This week, I attended a vigil in Hackney, to remember the life and death of a local man who had been living on the streets. For half an hour, we stood at the spot where Miro was assaulted, which left him with the injuries that he later died of. We stood in the dark, and the rain, and remembered his life. We remembered his wife, child and friends in Poland. We remembered the often cruel and unforgiving economic systems that lead people into such hardship. We remembered that Miro died alone, and we remembered that we knew little about Miro, the nature of his life on our doorsteps, how far removed we all were from his experience.
During the service, we heard a reading from Matthew, chapter 25;
“Then the righteous will answer him, ‘Lord, when was it that we saw you hungry and gave you food, or thirsty and gave you something to drink? And when was it that we saw you a stranger and welcomed you, or naked and gave you clothing? And when was it that we saw you sick, or in prison and visited you?’ And the king will answer them, Truly I tell you, just as you did it to one of the least of these who are members of my family, you did it to me’.”
Hearing these words, in that setting, was sobering. To see – in the face of the hungry or thirsty, the lonely or sick, imprisoned, homeless, destitute, war ravaged – the face of the divine – what can that possibly mean? For me, a tentative answer is that this passage is telling us that it is not the case that, because we work for peace and justice for – and alongside – the oppressed and marginalised, we might encounter God in some utterly distant realm beyond this life, as a ‘reward’ for our ‘good deeds’. Instead, it seems that the encounter with the oppressed and marginalised is the encounter with God, that it is there that we find eternal life. In this parable, eternal life is built in our relationships, interactions, our work, our pursuits, and critical to that is a life lived in solidarity with the marginalised and oppressed.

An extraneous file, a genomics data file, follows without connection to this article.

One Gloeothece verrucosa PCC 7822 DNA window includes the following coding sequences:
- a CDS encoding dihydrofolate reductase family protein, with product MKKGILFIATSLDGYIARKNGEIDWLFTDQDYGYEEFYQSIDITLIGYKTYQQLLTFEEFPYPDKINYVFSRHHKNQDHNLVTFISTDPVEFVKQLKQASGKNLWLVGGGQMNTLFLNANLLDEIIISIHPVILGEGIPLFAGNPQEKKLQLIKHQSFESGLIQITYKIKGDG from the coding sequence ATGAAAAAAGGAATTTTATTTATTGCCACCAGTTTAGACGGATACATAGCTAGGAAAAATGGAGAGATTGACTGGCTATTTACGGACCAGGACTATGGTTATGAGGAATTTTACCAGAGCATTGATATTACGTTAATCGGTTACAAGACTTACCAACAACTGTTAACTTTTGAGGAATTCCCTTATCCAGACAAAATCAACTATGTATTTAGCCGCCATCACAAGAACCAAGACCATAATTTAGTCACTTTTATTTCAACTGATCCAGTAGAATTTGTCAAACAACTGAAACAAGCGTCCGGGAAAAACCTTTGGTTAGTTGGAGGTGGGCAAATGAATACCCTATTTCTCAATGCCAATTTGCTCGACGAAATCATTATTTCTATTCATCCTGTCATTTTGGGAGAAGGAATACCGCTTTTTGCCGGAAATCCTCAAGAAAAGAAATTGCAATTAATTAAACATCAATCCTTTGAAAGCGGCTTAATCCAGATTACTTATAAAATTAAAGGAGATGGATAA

This notion – of Christ being absolutely present in the midst of our world – is one that has particular resonances at Christmas. For me, the incarnation is the move from God being utterly beyond, distant, to God being utterly present, in our midst, becoming completely vulnerable to the ways of our world. In the story of the birth of Jesus, we find an image of the divine which forces us to stop looking beyond our own lives, away from our own world, as disconnected from our own communities, to a God we discover absolutely in our midst, as inseparable from the reality of ourselves and our sisters and brothers, as intrinsic to the very fabric of our social reality. My encounter this week at the vigil reminded me of the essential truth of Christ – that to claim a new-born child in first century Palestine is divine means nothing nothing, unless we can also sit with a homeless man, in London, in the 21st century, and see Christ.